Fascinating new research on human psychology could have a wide-reaching effect on the security surveillance industry.
Researchers at Newcastle University found that people are less likely to engage in anti-social behavior when images of staring human faces are "watching."
The researchers alternated hanging posters of eyes and posters of flowers on the walls of a cafe, then tracked the number of people who cleaned up their plates and trash after finishing their meals. When the posters of faces and eyes were on the walls, twice as many people cleaned up after themselves. When the posters of flowers were present, many more people left litter on the tables.
Previously, the same researchers had studied whether images of eyes had an impact on people's contributions to an honesty box in a tea room. When the images of eyes were present, people paid nearly three times as much money as they did when the flower posters hung on the walls.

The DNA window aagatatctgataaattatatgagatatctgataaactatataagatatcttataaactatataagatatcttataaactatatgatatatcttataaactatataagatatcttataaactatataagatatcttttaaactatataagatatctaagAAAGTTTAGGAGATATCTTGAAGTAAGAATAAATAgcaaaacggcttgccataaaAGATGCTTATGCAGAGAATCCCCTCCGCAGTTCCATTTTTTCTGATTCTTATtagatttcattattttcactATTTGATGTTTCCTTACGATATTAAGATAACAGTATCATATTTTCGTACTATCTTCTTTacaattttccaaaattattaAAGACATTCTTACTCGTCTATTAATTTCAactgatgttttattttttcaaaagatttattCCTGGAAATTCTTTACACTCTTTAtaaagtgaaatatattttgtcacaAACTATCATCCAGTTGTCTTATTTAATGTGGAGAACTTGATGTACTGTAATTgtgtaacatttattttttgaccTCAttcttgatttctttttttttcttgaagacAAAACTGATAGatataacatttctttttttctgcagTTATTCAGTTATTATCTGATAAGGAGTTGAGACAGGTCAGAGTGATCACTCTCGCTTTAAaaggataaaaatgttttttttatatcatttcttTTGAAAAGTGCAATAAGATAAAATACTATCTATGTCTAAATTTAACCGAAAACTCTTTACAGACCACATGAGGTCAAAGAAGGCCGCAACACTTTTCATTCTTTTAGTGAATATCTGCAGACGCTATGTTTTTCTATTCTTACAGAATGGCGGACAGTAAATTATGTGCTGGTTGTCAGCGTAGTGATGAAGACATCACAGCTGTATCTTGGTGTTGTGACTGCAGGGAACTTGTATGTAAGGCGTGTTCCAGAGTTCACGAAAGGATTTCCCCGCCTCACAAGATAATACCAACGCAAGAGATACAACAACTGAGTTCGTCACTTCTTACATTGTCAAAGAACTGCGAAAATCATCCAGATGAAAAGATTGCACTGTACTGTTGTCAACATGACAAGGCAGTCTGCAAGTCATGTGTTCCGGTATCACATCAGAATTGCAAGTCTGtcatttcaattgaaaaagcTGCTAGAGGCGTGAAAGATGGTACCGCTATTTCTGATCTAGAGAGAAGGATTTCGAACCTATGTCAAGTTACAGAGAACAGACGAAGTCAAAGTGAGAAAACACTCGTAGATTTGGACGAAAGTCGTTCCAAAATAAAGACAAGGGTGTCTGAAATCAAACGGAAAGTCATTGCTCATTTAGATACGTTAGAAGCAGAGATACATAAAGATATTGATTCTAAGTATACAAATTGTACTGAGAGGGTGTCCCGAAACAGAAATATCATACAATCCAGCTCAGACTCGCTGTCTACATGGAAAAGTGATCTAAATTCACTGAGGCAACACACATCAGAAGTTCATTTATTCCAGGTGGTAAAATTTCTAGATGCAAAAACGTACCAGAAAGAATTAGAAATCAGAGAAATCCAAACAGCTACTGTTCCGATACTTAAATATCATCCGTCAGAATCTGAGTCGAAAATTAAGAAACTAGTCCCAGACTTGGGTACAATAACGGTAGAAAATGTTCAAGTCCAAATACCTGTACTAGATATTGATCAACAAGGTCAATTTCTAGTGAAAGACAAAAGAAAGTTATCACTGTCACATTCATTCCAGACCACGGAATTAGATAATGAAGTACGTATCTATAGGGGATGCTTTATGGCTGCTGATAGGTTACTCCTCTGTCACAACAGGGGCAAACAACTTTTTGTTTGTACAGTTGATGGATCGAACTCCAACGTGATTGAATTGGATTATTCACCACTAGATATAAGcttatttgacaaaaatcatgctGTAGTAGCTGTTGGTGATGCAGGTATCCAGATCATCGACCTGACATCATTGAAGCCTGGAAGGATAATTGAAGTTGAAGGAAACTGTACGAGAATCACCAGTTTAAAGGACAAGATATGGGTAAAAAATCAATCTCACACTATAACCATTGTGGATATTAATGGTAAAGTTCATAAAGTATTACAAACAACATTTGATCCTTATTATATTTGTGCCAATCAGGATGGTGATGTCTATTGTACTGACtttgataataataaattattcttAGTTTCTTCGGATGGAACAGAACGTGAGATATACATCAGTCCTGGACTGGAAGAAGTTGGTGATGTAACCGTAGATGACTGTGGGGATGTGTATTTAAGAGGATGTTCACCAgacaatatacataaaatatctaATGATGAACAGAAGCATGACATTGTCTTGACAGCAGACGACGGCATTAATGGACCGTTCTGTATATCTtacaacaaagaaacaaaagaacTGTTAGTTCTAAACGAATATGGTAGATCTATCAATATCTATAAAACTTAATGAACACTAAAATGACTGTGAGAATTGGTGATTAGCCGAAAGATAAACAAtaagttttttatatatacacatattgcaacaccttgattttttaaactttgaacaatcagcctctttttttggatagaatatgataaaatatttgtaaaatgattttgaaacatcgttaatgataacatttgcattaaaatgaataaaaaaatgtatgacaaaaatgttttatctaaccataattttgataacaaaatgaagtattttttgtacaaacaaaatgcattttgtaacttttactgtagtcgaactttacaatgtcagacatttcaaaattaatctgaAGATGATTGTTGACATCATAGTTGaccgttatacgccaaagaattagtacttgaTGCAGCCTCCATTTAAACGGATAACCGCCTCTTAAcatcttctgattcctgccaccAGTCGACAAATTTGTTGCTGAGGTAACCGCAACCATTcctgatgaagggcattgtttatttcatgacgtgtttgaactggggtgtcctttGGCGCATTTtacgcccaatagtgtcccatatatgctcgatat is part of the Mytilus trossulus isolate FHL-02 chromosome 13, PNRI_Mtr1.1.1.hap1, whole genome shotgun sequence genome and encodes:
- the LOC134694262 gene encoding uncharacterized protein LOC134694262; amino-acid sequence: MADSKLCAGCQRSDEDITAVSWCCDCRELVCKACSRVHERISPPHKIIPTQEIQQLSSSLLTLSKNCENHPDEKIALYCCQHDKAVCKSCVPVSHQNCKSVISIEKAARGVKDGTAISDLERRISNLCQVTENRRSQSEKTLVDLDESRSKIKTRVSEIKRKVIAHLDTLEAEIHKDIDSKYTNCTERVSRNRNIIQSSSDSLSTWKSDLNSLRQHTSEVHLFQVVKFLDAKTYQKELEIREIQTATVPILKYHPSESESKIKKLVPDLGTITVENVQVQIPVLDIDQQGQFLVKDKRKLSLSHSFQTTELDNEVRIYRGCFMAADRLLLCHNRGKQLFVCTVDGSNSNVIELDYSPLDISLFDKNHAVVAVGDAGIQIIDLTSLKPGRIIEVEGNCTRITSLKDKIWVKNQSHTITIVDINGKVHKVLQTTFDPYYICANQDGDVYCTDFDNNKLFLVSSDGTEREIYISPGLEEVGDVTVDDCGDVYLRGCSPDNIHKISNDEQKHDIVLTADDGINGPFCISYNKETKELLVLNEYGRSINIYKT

The researchers concluded that the images of eyes made people feel like they were being watched. And, since most people care about what others think, they behave better when they feel like they're being observed.
How might this impact surveillance? One researcher explained: "This study has implications for the fight against anti-social behavior. For example, if signs for CCTV cameras used pictures of eyes instead of cameras, they could be more effective.”
Maybe in a few years we'll start seeing posters of eyes in airports, federal buildings and transportation centers. Then we'll all really feel like Big Brother is watching us!